Perhaps you are familiar with the Dennis the Menace cartoon where Dennis explains the concept of being bilingual.
Dennis says, “Gina is by lingol… this means she can say the same thing twice but you can only understand it once!” Everyone who has worked in a bilingual setting knows how it feels to understand only half, or maybe even less, of what is being said.
The need to communicate is crucial to living in harmony in our world of diversity. I began to explore six aspects of cross-cultural communication in my last article, including language, humor, culture, ethnicity, religion and history. I mentioned in my previous piece how language and culture go hand-in-hand. I have learned a couple things from my cross-cultural experience. First, words and body gestures can have different meanings and be interpreted differently. Secondly, meanings can differ.
Probably by communicating with another person you have found yourself accidentally discovering how words and body gestures can have different meanings. An example of this is how any given word may mean different things to different groups of people, even within the same society. This cannot always be learned a in language class, but it can be learned by being around native speakers.
An English teacher shared how she always tells her students to say “I feel bad” instead of “I feel myself bad.” The two have very different meaning in English. In case you are studying English as a second language, the first sentence infers something naughty and the second is the primary meaning of the word bad, denoting unwell.
In my Feb. 28 article, “What do they really mean when they say…,” you can see a few examples of when interpretation and meaning differ in English. As for English speaking expats in Turkey, they discover while studying Turkish that, while some words or concepts can be expressed with one simple word in English, this is not so in Turkish! In Turkish, it may take a few words for the same concept to be expressed. A word that comes to mind here is “frustration.” This is a common feeling sometimes experienced by expats everywhere. Many expats who come to Turkey will feel this emotion, frustration. Interestingly enough, they will become even more frustrated because they cannot figure how to express it in Turkish because there does not seem to be one word for doing so… I must confess I have been there and done that!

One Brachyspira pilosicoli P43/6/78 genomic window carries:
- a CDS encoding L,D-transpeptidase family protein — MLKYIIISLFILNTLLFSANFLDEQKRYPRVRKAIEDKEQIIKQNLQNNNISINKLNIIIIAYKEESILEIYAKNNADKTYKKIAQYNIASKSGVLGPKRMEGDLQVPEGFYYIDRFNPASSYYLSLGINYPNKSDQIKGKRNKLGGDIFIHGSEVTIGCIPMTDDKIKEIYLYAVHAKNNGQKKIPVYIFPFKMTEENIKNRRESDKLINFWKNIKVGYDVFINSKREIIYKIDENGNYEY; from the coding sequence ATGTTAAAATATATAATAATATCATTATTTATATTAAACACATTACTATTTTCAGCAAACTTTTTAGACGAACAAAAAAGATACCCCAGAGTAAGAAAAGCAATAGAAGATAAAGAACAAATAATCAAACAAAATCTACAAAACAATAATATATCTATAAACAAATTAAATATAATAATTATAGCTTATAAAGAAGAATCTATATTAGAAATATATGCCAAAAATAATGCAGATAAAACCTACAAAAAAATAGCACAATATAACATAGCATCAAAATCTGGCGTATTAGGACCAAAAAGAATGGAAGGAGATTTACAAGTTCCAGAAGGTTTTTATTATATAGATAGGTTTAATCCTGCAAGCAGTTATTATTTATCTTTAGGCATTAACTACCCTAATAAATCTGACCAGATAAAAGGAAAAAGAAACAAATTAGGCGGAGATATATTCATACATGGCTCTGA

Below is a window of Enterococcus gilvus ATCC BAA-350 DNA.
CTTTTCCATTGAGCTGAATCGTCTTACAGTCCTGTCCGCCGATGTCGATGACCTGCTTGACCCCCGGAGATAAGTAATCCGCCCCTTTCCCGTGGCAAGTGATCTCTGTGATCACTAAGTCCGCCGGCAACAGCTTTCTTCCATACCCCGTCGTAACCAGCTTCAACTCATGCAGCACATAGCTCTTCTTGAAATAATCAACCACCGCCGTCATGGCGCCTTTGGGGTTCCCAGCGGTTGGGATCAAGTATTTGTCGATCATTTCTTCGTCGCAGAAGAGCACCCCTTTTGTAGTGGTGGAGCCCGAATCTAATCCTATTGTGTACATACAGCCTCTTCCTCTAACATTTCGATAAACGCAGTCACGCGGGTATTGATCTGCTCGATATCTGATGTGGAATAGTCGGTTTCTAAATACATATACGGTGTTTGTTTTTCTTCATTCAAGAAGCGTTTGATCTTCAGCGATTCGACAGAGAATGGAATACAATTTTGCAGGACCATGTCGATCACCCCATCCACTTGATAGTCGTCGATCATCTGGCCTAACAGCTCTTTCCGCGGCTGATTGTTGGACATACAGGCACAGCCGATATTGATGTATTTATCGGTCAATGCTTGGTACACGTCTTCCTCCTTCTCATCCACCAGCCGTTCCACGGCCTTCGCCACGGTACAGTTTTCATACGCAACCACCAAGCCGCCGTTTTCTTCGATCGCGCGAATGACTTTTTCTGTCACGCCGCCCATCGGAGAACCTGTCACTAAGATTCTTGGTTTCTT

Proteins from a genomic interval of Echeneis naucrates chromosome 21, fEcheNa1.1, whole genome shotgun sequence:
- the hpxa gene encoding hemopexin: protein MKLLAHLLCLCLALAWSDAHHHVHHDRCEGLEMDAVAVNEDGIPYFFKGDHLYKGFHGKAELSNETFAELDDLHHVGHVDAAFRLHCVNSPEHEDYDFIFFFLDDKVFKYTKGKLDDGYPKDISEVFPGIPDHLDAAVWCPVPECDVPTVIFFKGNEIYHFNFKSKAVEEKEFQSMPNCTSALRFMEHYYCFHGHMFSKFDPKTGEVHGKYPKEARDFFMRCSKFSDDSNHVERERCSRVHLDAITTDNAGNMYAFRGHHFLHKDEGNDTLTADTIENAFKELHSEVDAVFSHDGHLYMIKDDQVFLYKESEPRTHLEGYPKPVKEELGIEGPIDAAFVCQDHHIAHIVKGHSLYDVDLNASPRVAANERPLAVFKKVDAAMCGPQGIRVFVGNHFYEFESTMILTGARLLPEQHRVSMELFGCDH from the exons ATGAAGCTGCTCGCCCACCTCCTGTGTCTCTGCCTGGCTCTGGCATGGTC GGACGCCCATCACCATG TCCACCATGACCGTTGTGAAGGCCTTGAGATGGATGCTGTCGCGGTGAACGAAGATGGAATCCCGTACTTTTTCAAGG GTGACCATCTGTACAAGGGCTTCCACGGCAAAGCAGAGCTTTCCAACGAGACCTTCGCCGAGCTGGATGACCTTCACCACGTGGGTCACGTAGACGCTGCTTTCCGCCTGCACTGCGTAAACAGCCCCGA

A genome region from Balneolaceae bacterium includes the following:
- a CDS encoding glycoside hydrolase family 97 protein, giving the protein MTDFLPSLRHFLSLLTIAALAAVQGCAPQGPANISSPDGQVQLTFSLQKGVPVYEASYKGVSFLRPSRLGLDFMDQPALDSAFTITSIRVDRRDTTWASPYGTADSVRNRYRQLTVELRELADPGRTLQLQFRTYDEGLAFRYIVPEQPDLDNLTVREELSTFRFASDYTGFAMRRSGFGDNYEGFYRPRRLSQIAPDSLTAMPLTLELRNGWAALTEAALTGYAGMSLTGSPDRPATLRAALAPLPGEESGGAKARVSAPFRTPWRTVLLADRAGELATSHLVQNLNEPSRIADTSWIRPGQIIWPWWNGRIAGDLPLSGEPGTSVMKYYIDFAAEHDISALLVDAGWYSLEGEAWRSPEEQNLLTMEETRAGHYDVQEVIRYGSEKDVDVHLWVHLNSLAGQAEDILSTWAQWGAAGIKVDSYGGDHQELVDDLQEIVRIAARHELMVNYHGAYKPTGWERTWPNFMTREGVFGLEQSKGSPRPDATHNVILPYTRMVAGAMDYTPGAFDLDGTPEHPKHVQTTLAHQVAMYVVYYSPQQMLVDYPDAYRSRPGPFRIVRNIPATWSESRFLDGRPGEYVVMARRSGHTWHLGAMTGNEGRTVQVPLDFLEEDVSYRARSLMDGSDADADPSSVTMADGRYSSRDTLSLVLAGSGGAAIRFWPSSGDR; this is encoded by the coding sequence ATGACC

An important note here on language and culture is that vocabulary is developed based on what is important and what people want to talk about.
I have shared this next illustration before, but for those of you who have not heard this, it perfectly demonstrates what I am trying to explain, with an experience many of us have had. Lawrence Raw, instructor at Baskent University’s department of English, shared this with me when I interviewed him about his book “Exploring Turkish Culture: Essays, Interviews and Reviews.” Raw says: “The funniest thing that happened to me was when I first came to Turkey and I saw shopkeepers lifting their heads upwards and clicking their tongues when they did not have what I wanted in stock. I only later discovered that this meant ‘No.’ Now I use that gesture so often myself; while abroad, no one ever understands what I mean by it!”
I like to ask expats in Turkey what they enjoy about Turkey. When I asked Raw this his spontaneous reply to me was the fact that everything is unpredictable. Raw replied that every experience allows for something unexpected and by the unexpected you never truly really know Turkish culture. Raw finds this challenging. He added, “It keeps you having to think and respond quickly.”
I will continue this series in my next piece and explore the role of religion and history and more. For now, I will close with a quotation from the book, known by Turks as “Son Tramway,” published by Can Publisher. The book has been translated into English by Nedim Gürse, titled “The Last Tram.” I find the following quotation perfectly expresses the life of an expat and his identity struggle.
“Have I been living as if on a bridge? Between two continents, two languages, two women? Perhaps I am a bridge, a causeway, without solid foundations. Neither there nor here. Both there and here. But bridges help to keep everything going. Rivers flow beneath them, torrents of traffic on them...”
Note: Charlotte McPherson is the author of “Culture Smart: Turkey, 2005.” Please keep your questions and observations coming, I want to ensure this column is a help to you, Today’s Zaman’s readers. Email: [email protected]